American Water Willow

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Ecological Importance

Deer will browse the leaves of American Water Willow, while beaver, muskrat, and nutria will consume the rhizomes. American Water Willow provides shoreline stabilization around lakes and ponds.

Problems

Homeowner Treatment Options
Sonar AS
Sonar RTU
*Aquatic Biologists recommends implementing preventative management techniques and physical removal prior to, or in conjunction with treatment.

American Water Willow may form dense colonies making recreational activities difficult.

American Water-willow leaves are shiny green on top, pale on the bottom, arranged opposite and have a long, narrow tapered appearance very similar to the leaves of willow trees. The tree bark is dark brown or black with ridges.

Plant Description:

American Water-willow is found in places with an abundant water and sunlight supply and is seen as both a shrub and a large tree along streams, ponds and lake margins. It often has multiple trunks, each with many branches coming from each.

The stems do not usually branch and have prominent whitish lines. Water-willow flowers from May through October. The flowers are on long stems originating from the base of the leaves. Flowers are 5-petaled orchid-like (3/4 inch diameter), white with purple/violet streaks on the lower petals. Water-willow can spread from seeds and forms extensive rhizomes by which it forms colonies and spreads rapidly.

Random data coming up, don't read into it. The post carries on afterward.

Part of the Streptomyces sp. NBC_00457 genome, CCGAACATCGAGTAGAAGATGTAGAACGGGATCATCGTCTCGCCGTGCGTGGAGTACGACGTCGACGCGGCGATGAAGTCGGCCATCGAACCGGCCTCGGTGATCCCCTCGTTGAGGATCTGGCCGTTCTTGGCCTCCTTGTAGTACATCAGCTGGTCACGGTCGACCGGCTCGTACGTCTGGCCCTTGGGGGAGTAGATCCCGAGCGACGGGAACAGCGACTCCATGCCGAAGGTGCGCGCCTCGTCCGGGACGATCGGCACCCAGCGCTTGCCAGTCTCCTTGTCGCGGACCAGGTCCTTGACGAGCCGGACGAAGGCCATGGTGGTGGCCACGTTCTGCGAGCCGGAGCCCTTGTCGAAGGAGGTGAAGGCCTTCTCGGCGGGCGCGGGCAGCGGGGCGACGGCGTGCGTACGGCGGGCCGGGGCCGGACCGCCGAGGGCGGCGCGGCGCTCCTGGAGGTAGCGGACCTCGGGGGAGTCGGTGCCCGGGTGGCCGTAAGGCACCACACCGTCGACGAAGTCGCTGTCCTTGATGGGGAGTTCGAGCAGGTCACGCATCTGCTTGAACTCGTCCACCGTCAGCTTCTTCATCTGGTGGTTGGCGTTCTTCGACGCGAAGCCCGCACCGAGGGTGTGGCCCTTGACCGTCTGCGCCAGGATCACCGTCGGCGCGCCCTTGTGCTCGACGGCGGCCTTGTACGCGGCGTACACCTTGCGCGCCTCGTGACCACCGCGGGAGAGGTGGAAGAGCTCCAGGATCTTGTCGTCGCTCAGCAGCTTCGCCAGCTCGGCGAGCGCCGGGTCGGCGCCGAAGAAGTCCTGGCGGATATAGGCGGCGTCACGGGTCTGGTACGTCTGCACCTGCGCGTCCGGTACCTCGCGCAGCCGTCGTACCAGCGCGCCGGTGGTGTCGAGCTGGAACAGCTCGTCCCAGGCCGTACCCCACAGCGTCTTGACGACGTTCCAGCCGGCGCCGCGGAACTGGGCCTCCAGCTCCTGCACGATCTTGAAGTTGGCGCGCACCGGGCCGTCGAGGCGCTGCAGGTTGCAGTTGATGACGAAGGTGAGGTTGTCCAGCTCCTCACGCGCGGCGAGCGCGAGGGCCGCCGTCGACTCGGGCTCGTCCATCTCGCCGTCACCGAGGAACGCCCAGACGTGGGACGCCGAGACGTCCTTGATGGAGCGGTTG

Hints to Identify

Look for long, narrow, tapered leaves much like a willow tree has. Leaves may have toothed edges.

Common Application Questions

Q. How much should I treat?

A. Spot treat as needed to maintain access from recreational activities. Remember this plant is very beneficial and should not be treated where it is not a nuisance.

Q. When is the best time to treat?

A. Once water temperatures are around sixty degrees or warmer.

Q. How often do I need to treat American Water Willow?

A. One to two treatments may be needed throughout the growing season.

Q. How long before I see results?

A. It really depends on the product you choose. For most vegetation, control will take approximately 2 weeks however, tissue damage may be evident within 2 to 4 days with liquid formulations. Some products are slower acting with results taking 30 days or more to achieve.